of opium It was found that tney naa ioi
their craving for opium.: The news very
quickly spread and patients soon . were
treated by the thousands ana oy ins tens
Of thousands with the new decoction, which
ia prepared by' boiling the leaves of the
creeper and la said to look and smell like
senna tea. The people came with twe bot
tles each.'. Into one of these on the first
occasion only the smoker puts his regular
dally dose of opium. Than day by day
he fills up this bottle from the other, thus
quickly lessening the proportion of the
drug and when he comes to ths medicine
the second time he no longer cares for the
opium. Those who are cured generally de
clare that when they leave off the medi
cine they experience some discomfort, but
nothing at all aftproachlng the distress
caused by giving urjjplum-emoklng In the
ordinary way. Some Nyvy they have a
certain sense of weakness In the lege, but
all affirm that the medicine destroys the
craving tor the opium.
There could be no surer sign ' of the
reality of the reform movement In China
than the rapidity with vrhich schools and
colleges are springing up In many dis
tricts. It seems, however, that the seal
of the reformers Is outrunning the activity
of the education department which seems
quite content - to avoid anything which
might be construed aa being in a hurry.
MEMORIAL "TO MATT HARRIS
Pre coarser ef La a 4 Lear Xera
Remembered by Prleads of
' the Moveaaeat.
DUBLIN, Feb. a. (Special.) The memor
ial to Matthew Harris recently unveiled
by Mr. John Dillon. M. P., recalls ths
prominent part played by Matt Harris
In the days of the Land League.
Long before Mr. Davltt raised ths banner
of the "Land for the People," at Irishtown.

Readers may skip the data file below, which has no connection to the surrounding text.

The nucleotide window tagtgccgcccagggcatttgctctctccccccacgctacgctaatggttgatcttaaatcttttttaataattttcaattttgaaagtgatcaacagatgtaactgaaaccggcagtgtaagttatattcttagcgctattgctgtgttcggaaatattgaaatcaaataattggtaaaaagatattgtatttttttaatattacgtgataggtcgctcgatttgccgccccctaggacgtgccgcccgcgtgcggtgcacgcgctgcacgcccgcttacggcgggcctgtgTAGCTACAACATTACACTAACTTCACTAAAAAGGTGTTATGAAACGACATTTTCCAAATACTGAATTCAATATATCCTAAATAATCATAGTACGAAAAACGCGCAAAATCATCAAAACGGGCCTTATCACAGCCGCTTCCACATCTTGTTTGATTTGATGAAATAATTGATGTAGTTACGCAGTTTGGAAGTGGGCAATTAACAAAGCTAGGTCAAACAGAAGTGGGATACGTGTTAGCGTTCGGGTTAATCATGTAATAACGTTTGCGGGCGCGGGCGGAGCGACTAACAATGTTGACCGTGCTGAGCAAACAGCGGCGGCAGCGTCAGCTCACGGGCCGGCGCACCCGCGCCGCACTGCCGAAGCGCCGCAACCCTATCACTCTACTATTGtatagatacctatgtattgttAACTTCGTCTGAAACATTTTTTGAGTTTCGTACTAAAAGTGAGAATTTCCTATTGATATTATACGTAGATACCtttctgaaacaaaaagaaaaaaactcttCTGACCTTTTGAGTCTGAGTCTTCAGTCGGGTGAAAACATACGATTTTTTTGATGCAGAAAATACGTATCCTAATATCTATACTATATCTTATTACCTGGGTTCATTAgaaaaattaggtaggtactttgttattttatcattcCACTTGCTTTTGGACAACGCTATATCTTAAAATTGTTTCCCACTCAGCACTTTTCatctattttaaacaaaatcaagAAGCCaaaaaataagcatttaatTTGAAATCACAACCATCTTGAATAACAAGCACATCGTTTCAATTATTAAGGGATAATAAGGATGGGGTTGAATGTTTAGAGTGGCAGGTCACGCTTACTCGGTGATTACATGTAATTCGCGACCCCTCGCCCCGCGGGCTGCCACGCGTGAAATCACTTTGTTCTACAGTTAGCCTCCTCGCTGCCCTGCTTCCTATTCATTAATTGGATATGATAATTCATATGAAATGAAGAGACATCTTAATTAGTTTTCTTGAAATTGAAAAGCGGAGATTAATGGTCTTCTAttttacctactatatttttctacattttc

Matt Harris had realised the necessity
for some popular organisation In which
the tenants might combine to fight the
power of the landlords, and subsequently
when the Land League was started he was
t iv. flrat ta throw In his lot with
jMr. Davltt and at once proved himself a
: stalwart and untiring comrade. Of. the
' many gifted speakers of those times none
could find ails way mora surely to the
hearts of an Irish sudlence than Matt
j If arris. His command of direct and
I homely eloquence, which was really re
, markable, won the unstinted admiration of
the Parnall ' commission. Matt Harris
' suffered msny terms of Imprisonment. In
!1W he was unanimously elected for Bist
Galway, which he represented In Parlia
ment until his death a few years later.'
KANAKAS ARE. INDIGNANT
Blsaes ( Melaasla Fears Treable
May Folia Retara ef
MELBOURNE. Feb. . Speclal.) The
bishop of Melansis, who eighteen or nine
teen years sgo was the famous Kent bata
man, Cecil Wilson, expresses misgivings as
to the wholesale deportation of Ksnakaa
from ths Queensland plantations tO( the
Smith Sea Islands, and has asked for-a
British man-of-war to be sent te the Solo
mon group as soon as possible.
j "Ths trouble Is brewing and Is likely to
break out at any minute. It will probably
begin when I.1 "boys' are sent back, and
I fear the Uvea ef the white people will be
In danger. It Is to protect the white set
tlers that I have asked for the man-of-war.
"The Kanakas are very wroth at the Idea
of being sent out of tha white man's coun
try and they cherish the Idea of retaliating
by turning the white maa out of their
DRUCE-PORTLAND CASE AGAIN
Hew Claimant te Ratate Deseala o
Teetlaaaay ef Via la
MELBOURNE. Feb. a. 8peclal.)-Oeorg
Hollamby Druce, whose case against Lord
Howard de Walden as the life owner of
estates of the fifth duke of Portland will
probably come on for hearing In England
during the next few montha. Is largely de-.
pendent upon t!je testimony of a woman
who states that she was for some years
private secretary of the fifth duke of Wel
The essential facts In this romantic case
are that for several years Mrs. Anna Druce,
who believed herself to be -the widow of the
eldest legitimate son of Thomas Charles
Druce of the Baker Street Baser, London,
made unavailing efforts to compel the con
sistory court to grant her an order to open
the grave of her husband's father In High
gate cemetery. In this grave, she alleged,
was burled, not the body of Thomas Druce,
but a quantity of lead. Druce, she said,
was really the fifth duke of Portland, who
did not die until 1879. Unfortunately for
Mrs. Druce. the facts as to the death of
Thomas Druce were sworn to by doctors
and a housekeeper and the courts refused
to grant ths order.
The Druce case waa just beginning to
lose Interest - when a new claimant ap
peared in the person of George Hollamby
Druce, an Australian carpenter. He claimed
to take an Interest In! the Portland claim.
Inasmuch aa he was the oldest son of the